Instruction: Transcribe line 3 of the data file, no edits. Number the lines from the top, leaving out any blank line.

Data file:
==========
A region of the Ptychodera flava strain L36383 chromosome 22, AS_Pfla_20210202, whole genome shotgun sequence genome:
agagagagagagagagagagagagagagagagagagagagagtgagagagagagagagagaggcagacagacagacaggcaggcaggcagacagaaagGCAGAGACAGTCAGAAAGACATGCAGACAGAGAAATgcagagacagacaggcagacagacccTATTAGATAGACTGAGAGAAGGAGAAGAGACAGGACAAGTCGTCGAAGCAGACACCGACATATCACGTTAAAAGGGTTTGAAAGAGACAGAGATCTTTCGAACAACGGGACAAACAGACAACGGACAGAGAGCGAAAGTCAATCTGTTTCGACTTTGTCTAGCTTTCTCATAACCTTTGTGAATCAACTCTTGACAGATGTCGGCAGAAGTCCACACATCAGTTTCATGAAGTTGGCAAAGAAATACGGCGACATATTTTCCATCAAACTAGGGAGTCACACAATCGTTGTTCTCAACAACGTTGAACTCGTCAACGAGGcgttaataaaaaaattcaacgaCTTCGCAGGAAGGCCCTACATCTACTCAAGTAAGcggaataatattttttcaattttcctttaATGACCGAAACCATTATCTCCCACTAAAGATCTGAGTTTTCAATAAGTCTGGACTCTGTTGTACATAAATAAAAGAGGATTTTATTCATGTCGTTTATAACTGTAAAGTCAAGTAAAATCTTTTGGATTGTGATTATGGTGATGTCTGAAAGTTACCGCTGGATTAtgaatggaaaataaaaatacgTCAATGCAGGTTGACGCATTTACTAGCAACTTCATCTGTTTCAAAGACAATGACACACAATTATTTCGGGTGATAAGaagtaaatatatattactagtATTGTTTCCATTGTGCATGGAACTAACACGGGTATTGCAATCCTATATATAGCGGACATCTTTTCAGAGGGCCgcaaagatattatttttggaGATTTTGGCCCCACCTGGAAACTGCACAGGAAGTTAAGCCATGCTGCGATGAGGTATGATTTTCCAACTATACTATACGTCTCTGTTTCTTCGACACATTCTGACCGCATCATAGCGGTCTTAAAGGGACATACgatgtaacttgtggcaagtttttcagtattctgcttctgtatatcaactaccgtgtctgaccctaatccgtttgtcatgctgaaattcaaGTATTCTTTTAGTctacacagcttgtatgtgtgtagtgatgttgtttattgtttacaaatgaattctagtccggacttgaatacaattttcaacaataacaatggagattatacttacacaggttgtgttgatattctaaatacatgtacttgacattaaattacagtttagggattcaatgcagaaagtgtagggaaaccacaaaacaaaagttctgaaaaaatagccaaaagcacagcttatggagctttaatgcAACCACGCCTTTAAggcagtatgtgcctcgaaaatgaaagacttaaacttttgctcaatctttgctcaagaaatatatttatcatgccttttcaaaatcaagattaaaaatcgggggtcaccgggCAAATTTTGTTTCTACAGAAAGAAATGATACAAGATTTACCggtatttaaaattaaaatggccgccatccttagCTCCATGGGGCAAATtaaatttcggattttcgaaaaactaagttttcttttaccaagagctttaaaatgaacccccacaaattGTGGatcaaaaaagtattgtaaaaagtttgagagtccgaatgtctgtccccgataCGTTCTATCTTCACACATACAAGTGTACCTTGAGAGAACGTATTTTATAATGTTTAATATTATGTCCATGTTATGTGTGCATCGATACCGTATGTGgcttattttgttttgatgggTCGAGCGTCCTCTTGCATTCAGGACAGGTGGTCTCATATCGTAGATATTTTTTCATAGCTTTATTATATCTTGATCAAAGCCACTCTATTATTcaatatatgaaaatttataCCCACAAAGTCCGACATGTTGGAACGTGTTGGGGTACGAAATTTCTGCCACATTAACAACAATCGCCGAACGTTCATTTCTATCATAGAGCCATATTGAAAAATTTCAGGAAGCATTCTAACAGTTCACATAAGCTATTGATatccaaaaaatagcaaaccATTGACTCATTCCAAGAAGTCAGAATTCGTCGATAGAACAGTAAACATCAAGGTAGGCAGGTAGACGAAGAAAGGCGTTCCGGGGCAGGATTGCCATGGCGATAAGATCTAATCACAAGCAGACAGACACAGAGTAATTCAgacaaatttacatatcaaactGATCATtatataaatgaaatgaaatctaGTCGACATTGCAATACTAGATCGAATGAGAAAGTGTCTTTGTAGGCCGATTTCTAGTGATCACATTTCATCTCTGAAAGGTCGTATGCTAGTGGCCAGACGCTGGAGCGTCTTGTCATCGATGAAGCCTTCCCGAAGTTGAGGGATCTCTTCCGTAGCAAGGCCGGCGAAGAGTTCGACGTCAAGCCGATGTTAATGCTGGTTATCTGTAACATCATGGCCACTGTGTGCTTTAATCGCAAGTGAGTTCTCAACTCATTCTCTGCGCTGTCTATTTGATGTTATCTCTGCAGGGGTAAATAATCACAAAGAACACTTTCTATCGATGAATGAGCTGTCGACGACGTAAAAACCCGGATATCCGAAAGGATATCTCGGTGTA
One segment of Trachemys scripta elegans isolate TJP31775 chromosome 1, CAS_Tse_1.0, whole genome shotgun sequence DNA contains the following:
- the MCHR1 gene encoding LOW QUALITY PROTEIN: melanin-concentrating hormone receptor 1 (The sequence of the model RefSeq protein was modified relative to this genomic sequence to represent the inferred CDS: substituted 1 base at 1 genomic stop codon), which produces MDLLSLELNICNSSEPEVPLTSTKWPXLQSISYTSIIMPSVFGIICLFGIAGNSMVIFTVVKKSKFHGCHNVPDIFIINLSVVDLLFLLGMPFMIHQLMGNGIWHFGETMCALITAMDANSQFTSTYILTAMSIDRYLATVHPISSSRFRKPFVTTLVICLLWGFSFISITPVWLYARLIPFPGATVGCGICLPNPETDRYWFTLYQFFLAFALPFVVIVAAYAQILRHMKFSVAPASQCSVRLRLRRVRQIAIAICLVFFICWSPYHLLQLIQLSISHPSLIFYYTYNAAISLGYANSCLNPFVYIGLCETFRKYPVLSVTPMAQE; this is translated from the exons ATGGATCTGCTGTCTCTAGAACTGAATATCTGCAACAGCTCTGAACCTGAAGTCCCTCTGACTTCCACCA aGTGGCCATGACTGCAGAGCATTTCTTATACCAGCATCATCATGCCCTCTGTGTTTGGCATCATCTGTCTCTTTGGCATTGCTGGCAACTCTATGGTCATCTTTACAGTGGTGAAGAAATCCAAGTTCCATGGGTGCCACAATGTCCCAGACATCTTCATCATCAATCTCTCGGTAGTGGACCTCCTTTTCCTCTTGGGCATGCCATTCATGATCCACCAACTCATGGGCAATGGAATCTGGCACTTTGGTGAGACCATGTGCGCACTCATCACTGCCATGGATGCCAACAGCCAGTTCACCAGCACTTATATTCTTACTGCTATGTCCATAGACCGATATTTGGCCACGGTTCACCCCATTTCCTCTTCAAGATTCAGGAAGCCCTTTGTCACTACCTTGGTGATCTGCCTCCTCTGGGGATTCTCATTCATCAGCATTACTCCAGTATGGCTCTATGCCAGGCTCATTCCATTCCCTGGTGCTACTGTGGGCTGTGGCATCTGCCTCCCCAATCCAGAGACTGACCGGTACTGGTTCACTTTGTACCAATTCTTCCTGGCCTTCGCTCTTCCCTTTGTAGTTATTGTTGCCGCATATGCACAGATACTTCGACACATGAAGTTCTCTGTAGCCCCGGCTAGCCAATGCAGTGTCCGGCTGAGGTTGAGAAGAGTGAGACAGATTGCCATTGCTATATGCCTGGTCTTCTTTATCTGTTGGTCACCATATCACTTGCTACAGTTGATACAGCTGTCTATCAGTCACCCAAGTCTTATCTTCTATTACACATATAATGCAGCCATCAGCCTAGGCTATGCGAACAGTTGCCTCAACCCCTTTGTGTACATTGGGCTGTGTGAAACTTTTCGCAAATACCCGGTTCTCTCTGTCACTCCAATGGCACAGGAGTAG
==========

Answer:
One segment of Trachemys scripta elegans isolate TJP31775 chromosome 1, CAS_Tse_1.0, whole genome shotgun sequence DNA contains the following: